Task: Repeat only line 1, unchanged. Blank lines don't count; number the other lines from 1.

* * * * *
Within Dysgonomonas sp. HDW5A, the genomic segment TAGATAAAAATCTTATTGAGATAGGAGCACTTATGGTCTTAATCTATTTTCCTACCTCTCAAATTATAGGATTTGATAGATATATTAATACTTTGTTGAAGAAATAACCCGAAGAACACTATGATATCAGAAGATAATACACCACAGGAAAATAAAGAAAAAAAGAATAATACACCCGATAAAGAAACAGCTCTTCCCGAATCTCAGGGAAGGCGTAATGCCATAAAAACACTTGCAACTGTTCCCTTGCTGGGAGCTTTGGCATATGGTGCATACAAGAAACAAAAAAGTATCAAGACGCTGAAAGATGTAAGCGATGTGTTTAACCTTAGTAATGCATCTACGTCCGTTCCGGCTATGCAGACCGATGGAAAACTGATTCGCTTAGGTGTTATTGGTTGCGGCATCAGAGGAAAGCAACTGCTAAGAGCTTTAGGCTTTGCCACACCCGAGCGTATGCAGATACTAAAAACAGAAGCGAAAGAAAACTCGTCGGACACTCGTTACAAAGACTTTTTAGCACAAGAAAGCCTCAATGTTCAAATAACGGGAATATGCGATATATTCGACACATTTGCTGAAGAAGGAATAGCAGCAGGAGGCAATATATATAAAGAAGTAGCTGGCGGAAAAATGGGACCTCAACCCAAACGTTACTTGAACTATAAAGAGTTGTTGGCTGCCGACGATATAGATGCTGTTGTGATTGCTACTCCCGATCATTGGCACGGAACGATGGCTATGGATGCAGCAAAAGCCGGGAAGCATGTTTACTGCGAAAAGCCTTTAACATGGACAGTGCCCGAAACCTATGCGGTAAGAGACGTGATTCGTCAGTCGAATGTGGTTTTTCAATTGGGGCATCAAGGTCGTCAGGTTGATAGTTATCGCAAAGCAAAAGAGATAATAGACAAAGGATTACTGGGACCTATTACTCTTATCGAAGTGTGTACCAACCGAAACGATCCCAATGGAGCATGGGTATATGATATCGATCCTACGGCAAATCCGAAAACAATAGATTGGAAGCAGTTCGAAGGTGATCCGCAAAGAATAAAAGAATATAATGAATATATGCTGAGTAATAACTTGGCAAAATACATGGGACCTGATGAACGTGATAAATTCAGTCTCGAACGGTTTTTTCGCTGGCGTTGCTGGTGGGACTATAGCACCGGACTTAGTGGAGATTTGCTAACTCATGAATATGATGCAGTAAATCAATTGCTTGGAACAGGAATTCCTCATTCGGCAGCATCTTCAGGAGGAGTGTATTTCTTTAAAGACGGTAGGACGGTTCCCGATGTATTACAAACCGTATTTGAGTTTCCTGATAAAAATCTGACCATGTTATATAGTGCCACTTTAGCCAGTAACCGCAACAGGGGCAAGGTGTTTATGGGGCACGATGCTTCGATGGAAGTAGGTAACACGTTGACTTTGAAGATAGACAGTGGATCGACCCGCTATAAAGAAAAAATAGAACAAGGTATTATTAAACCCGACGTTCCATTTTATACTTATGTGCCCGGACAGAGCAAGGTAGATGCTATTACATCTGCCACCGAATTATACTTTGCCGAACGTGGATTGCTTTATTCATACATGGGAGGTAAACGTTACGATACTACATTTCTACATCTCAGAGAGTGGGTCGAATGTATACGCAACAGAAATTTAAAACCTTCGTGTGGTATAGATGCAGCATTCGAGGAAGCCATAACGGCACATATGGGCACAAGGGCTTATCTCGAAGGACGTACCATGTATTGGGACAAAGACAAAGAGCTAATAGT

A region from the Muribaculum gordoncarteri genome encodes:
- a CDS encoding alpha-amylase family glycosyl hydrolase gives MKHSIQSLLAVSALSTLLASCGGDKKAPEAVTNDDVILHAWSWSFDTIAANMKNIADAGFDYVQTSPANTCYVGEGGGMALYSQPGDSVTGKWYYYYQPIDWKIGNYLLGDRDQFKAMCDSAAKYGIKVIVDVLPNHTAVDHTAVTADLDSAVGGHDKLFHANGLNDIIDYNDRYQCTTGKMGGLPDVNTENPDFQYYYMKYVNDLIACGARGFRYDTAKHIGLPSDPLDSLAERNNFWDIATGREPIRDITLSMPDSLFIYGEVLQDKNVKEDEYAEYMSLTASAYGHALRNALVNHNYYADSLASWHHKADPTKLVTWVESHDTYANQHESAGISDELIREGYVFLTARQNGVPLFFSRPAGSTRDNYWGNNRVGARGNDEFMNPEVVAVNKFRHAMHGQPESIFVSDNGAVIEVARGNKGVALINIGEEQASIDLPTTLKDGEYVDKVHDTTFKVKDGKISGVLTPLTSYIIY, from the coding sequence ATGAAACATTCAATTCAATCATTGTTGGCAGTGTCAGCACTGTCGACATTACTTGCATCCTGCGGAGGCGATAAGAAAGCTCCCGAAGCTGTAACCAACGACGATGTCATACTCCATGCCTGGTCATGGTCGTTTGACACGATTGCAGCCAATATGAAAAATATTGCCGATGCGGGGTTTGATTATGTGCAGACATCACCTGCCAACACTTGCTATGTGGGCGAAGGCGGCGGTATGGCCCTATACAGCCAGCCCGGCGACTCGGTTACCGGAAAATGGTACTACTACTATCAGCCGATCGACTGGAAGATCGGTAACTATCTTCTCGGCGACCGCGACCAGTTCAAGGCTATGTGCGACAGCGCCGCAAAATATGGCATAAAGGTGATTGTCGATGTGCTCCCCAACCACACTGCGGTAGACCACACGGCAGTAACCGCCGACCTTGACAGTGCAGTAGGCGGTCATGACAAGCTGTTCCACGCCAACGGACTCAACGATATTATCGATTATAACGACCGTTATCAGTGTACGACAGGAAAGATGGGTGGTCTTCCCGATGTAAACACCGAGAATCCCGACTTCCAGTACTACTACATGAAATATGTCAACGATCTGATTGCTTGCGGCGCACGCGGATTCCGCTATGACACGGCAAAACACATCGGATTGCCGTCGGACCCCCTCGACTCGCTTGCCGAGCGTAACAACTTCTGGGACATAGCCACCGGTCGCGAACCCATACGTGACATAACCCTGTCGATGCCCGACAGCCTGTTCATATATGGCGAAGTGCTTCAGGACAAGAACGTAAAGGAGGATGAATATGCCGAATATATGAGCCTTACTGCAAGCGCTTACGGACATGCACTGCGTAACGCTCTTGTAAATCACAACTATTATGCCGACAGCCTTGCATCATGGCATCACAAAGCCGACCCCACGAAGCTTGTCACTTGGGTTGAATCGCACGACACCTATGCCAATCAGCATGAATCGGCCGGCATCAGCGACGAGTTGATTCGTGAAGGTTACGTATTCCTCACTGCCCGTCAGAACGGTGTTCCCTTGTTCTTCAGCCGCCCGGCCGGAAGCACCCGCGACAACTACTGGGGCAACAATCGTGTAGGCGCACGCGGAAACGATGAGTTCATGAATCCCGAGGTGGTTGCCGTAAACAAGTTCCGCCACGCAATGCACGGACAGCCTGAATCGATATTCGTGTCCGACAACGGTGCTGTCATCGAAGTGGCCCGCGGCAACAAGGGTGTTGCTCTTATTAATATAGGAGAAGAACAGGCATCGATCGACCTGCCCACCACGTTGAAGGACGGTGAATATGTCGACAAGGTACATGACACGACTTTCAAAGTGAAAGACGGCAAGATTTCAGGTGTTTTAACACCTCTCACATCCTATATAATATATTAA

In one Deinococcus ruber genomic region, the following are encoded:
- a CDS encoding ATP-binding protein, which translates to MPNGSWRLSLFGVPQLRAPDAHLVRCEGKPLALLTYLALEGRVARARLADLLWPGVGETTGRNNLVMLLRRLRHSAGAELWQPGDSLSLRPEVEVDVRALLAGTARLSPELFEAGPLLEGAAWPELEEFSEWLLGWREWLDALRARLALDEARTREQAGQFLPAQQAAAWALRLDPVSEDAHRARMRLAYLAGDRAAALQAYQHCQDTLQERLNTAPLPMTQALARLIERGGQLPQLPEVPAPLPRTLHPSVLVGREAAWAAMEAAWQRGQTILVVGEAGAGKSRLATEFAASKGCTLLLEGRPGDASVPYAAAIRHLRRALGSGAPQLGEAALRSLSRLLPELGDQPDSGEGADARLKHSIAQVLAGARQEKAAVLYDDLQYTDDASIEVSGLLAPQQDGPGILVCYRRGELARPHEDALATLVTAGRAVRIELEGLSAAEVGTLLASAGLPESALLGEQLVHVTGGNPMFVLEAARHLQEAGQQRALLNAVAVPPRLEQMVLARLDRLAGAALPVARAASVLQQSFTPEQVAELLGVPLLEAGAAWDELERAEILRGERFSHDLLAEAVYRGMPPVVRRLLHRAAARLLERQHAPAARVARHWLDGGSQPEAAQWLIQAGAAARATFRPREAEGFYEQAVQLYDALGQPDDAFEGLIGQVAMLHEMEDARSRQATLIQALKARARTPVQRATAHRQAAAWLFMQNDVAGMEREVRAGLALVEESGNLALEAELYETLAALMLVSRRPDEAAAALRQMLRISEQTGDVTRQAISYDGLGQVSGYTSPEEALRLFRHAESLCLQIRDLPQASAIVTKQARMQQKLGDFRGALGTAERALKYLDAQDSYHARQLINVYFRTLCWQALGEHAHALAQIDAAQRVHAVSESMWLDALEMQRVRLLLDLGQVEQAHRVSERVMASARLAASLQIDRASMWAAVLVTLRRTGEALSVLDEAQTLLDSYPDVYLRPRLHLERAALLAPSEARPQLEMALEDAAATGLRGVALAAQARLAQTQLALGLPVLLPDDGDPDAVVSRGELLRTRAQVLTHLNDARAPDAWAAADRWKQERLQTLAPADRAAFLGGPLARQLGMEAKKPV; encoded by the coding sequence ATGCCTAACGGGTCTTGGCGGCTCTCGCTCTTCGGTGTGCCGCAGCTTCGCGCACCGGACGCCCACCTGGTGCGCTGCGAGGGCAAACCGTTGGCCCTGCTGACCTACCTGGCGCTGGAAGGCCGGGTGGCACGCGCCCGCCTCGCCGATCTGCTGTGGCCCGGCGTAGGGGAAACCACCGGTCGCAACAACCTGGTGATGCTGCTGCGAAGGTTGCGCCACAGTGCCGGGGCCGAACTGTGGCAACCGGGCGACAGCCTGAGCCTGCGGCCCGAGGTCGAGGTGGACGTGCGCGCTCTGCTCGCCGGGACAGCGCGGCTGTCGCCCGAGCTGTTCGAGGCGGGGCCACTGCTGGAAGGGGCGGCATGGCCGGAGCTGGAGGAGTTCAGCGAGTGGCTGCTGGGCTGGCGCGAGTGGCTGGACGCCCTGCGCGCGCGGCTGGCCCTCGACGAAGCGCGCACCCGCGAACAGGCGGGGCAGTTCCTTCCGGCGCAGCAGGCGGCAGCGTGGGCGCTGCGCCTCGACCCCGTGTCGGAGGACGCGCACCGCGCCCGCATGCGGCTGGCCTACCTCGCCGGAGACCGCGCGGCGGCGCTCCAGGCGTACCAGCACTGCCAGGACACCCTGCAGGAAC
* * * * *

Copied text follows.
Within Dysgonomonas sp. HDW5A, the genomic segment TAGATAAAAATCTTATTGAGATAGGAGCACTTATGGTCTTAATCTATTTTCCTACCTCTCAAATTATAGGATTTGATAGATATATTAATACTTTGTTGAAGAAATAACCCGAAGAACACTATGATATCAGAAGATAATACACCACAGGAAAATAAAGAAAAAAAGAATAATACACCCGATAAAGAAACAGCTCTTCCCGAATCTCAGGGAAGGCGTAATGCCATAAAAACACTTGCAACTGTTCCCTTGCTGGGAGCTTTGGCATATGGTGCATACAAGAAACAAAAAAGTATCAAGACGCTGAAAGATGTAAGCGATGTGTTTAACCTTAGTAATGCATCTACGTCCGTTCCGGCTATGCAGACCGATGGAAAACTGATTCGCTTAGGTGTTATTGGTTGCGGCATCAGAGGAAAGCAACTGCTAAGAGCTTTAGGCTTTGCCACACCCGAGCGTATGCAGATACTAAAAACAGAAGCGAAAGAAAACTCGTCGGACACTCGTTACAAAGACTTTTTAGCACAAGAAAGCCTCAATGTTCAAATAACGGGAATATGCGATATATTCGACACATTTGCTGAAGAAGGAATAGCAGCAGGAGGCAATATATATAAAGAAGTAGCTGGCGGAAAAATGGGACCTCAACCCAAACGTTACTTGAACTATAAAGAGTTGTTGGCTGCCGACGATATAGATGCTGTTGTGATTGCTACTCCCGATCATTGGCACGGAACGATGGCTATGGATGCAGCAAAAGCCGGGAAGCATGTTTACTGCGAAAAGCCTTTAACATGGACAGTGCCCGAAACCTATGCGGTAAGAGACGTGATTCGTCAGTCGAATGTGGTTTTTCAATTGGGGCATCAAGGTCGTCAGGTTGATAGTTATCGCAAAGCAAAAGAGATAATAGACAAAGGATTACTGGGACCTATTACTCTTATCGAAGTGTGTACCAACCGAAACGATCCCAATGGAGCATGGGTATATGATATCGATCCTACGGCAAATCCGAAAACAATAGATTGGAAGCAGTTCGAAGGTGATCCGCAAAGAATAAAAGAATATAATGAATATATGCTGAGTAATAACTTGGCAAAATACATGGGACCTGATGAACGTGATAAATTCAGTCTCGAACGGTTTTTTCGCTGGCGTTGCTGGTGGGACTATAGCACCGGACTTAGTGGAGATTTGCTAACTCATGAATATGATGCAGTAAATCAATTGCTTGGAACAGGAATTCCTCATTCGGCAGCATCTTCAGGAGGAGTGTATTTCTTTAAAGACGGTAGGACGGTTCCCGATGTATTACAAACCGTATTTGAGTTTCCTGATAAAAATCTGACCATGTTATATAGTGCCACTTTAGCCAGTAACCGCAACAGGGGCAAGGTGTTTATGGGGCACGATGCTTCGATGGAAGTAGGTAACACGTTGACTTTGAAGATAGACAGTGGATCGACCCGCTATAAAGAAAAAATAGAACAAGGTATTATTAAACCCGACGTTCCATTTTATACTTATGTGCCCGGACAGAGCAAGGTAGATGCTATTACATCTGCCACCGAATTATACTTTGCCGAACGTGGATTGCTTTATTCATACATGGGAGGTAAACGTTACGATACTACATTTCTACATCTCAGAGAGTGGGTCGAATGTATACGCAACAGAAATTTAAAACCTTCGTGTGGTATAGATGCAGCATTCGAGGAAGCCATAACGGCACATATGGGCACAAGGGCTTATCTCGAAGGACGTACCATGTATTGGGACAAAGACAAAGAGCTAATAGT